In which my self-introduction is waylaid by a genuine writing sample! Backstory: I’m a big fan of Chuck Wendig’s blog Terrible Minds (check it out some time; it’s great for laughs and brutally honest advice and observations on writing, society, and child-rearing, to name a few subjects). Roughly every Friday he posts flash-fiction prompts for his blog subscribers to participate in. This week’s prompt: “It starts with a bang.” My contribution is below; it will also be archived in my “Fiction” section at some point in the near future. Enjoy!
He stared at his reflection in the mirror, looking at the aftermath of his actions. So callous, so gut-wrenching, he thought as his hand shook, the cold metal around his fingers gradually warming to his touch. Breath ragged, heart pounding. Destroying something that had been a part of him for years. True, in the beginning he’d suffered a lot of insults and abuse. But what started out as stubbornly emulating his idols had slowly turned into a matter of pride. He liked it. It was a statement. Granted, when he’d first made the decision all those years ago, he was too young and inexperienced to know what it was a statement for. Over time, it had simply become part of his self-identity. To just dispose of it, like refuse, seemed… cruel. Heartless. Yet here he was, watching his reflection hold bits of his youth, his formative years, in his hand like clumps of weeds he’d ripped from the ground. Letting his eyes fall from the mirror, he held his fist out to the side, numbly opening his hand and dropping the victims of his crime into a half-full wastebasket next to the sink.
The carnage was horribly mesmerizing, like seeing the aftermath of a car wreck on a highway. As much as he wanted to, he couldn’t look away. A shiver ran down his spine, sparking a wave of panic. What had he done? How could he have thought this was a good idea? What if this changed him, destroyed some crucial aspect of himself, turned him into someone he never wanted to be? He should just stop the torture now, abide the damage he’d already caused and save himself from more grief. Step away from the sink… back out of the room… try to drive the image in the mirror out of his mind.
But no. He’d gone too far to back out now. His only option was to finish what he had started. Complete the transformation, and hope that the physical change didn’t penetrate more deeply, didn’t fundamentally alter the core of his being. His only consolation was a single thought, looping in his mind. It’s not forever, it’s not forever…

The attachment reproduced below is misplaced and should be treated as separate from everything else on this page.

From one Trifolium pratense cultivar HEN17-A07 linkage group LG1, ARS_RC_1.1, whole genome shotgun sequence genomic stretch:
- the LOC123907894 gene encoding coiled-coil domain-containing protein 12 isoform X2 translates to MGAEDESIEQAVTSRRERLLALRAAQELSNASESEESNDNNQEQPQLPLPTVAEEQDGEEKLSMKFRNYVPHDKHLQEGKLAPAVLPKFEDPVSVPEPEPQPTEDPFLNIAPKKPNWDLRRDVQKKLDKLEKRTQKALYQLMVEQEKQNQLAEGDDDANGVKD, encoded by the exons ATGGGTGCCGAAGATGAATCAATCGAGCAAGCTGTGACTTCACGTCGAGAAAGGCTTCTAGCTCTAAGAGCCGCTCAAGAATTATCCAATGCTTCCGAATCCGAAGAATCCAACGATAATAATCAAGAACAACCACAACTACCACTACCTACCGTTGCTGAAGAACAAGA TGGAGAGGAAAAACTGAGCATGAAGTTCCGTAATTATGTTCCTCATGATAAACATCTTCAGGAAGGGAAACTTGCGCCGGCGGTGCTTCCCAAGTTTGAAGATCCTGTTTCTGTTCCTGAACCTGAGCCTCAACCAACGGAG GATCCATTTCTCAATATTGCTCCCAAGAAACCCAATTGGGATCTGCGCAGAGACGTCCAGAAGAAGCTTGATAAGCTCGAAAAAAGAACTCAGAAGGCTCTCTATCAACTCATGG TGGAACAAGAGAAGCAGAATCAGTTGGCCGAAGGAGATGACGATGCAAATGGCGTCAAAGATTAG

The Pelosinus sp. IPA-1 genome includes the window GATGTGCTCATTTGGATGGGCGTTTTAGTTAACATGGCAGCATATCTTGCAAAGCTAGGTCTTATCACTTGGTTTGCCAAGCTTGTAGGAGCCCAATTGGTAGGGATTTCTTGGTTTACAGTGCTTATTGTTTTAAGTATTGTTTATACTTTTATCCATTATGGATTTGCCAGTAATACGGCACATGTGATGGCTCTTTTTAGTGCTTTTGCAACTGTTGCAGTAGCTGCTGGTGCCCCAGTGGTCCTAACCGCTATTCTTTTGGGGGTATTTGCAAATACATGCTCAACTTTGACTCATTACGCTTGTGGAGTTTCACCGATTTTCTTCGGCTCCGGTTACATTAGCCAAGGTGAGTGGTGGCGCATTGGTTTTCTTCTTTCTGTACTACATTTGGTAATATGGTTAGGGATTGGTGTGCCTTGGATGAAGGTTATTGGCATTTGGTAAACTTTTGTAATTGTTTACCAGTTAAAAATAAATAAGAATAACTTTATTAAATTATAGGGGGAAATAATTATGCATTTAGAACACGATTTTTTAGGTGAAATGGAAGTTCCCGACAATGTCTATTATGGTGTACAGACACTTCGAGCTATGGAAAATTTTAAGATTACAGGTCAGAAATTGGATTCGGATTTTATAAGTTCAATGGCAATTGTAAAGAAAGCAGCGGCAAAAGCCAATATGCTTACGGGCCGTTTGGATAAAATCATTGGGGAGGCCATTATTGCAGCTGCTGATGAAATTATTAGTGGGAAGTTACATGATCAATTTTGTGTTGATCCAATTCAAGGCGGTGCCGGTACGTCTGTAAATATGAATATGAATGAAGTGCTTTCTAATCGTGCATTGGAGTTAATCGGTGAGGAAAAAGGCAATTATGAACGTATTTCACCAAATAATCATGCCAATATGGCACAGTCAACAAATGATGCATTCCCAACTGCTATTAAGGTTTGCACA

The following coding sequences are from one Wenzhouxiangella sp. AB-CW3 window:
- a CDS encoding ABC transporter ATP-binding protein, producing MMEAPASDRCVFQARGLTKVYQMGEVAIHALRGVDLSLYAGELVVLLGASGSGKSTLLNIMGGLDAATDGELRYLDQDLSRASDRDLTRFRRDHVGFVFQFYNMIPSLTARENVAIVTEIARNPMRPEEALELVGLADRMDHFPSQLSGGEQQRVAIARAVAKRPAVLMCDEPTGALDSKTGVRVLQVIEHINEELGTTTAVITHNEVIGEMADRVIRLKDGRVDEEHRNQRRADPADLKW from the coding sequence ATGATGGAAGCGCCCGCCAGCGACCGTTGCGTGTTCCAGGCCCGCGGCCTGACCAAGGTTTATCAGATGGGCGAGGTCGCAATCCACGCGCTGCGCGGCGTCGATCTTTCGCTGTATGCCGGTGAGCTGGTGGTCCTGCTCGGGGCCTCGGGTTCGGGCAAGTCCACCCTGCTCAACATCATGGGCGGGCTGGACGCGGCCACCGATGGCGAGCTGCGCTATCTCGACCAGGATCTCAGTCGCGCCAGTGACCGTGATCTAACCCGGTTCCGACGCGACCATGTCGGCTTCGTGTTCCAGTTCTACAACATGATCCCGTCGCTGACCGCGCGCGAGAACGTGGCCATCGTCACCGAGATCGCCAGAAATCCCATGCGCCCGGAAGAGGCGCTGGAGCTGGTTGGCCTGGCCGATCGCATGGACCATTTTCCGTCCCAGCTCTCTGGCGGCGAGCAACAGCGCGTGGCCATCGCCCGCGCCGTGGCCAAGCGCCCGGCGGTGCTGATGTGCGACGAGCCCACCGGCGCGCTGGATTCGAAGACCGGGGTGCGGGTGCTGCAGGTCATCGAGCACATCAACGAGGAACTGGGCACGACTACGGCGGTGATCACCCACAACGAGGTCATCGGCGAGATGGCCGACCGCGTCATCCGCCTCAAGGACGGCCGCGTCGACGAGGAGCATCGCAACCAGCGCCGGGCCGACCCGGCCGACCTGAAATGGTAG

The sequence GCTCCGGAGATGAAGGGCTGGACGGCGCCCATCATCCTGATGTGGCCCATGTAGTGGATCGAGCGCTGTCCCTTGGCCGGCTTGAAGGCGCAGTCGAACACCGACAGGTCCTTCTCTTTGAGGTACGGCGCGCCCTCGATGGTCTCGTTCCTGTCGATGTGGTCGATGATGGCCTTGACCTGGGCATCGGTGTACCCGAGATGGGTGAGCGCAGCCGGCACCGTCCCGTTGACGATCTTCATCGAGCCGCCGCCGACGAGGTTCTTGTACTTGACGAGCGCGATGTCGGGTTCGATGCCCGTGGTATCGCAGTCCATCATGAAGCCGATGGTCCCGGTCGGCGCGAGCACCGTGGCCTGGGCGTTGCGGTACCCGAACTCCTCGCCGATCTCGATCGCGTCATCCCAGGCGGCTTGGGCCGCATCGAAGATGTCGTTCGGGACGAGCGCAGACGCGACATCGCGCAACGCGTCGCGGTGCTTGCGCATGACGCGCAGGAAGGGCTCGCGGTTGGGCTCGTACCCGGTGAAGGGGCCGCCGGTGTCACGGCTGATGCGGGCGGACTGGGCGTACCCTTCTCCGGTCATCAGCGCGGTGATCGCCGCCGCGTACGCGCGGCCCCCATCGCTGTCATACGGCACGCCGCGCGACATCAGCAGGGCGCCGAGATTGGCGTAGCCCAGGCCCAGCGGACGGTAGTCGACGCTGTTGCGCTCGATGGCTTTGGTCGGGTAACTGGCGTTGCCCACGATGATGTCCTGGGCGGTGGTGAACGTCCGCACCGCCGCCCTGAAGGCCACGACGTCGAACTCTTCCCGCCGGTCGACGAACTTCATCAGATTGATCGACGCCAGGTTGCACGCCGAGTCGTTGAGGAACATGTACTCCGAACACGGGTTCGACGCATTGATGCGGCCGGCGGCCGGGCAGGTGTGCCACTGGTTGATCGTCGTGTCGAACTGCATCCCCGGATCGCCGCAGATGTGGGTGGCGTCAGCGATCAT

He lifted his gaze back to his own image before him, and suddenly something about it seemed different. A new sensation washed over him, and a laugh rose unbidden from his belly. A part of him wanted to suppress the reaction, deny that any part of his plight was humorous. But a chuckle bubbled from his throat. Quiet at first, a closed-mouth snort, a low rumble of amusement, but it opened the floodgate and the laugh grew louder. He looked like her. And he started to see what he would look like if he kept going, finished the job. His cheeks flushed with equal parts embarrassment and mirth, and, keeping his eyes on his reflection, he leaned away from the mirror and called through the open door. “Hey, Jenny… Jenny, come here.”
A distant sigh from another room. Footsteps approaching. “What do you want? I’m trying to finish my homework—“
His sister appeared in the doorway, her annoyed expression quickly transitioning to pure shock before she burst into hysterics. “Oh my god! You gave yourself bangs!”
“It’s a work in progress,” he countered, trying to sound indignant despite the grin on his face.
Once her laughter subsided, Jenny stood shoulder to shoulder with him as they peered into the mirror together. “You look like me,” she said, playfully body-checking his image out of the frame.
“Yeah, only a head taller,” he added as he regained his balance.
“Do you want some help with the rest of it?” He held out the scissors to her handle-first. “I never thought I’d see the day,” she said as she set to work cutting his hair. “Didn’t think you’d ever want to get rid of it.”
He sighed as heavily as he could without moving as she worked the blades near his head. “I may have had a small panic attack when I started. But I can’t just look good on paper anymore,” he said. “Gotta look good in person too. First impressions, right?”
She abruptly stopped cutting. “That’s not why you’re doing this, is it?” she asked, meeting his eyes in the mirror.
“I know what you’re gonna say, but yeah, that’s part of it. More than that, though, I think it was just time for a change.”
“To go along with the other changes? Graduation, job interview… might as well get them all out of the way at once, I guess.” She resumed her work with the scissors, taking all the length off and leaving him with a roughly hewn mop of short hair. She reached up and tousled it, smiling. “And Mom and Dad are gonna flip when they get home.”
He ran a hand through his newly short locks, then frowned at the clippings stuck to his fingers. “Seriously. They’ve been after me to cut it off for years. They’re not gonna shut up about it.”
“Well, you’re gonna look great once you get it shaped and styled. And long or short, you’ll knock ’em dead on Monday. You’re a shoo-in for that job.”
Jenny rinsed her hands off in the sink, but caught him inspecting himself in the mirror as she dried off. Pausing, she grabbed a strand of hair that had missed the wastebasket. “How about I put this in a baggie for you to keep?”
He shook his head, grinning. “Get out of here,” he said, pushing her toward the doorway.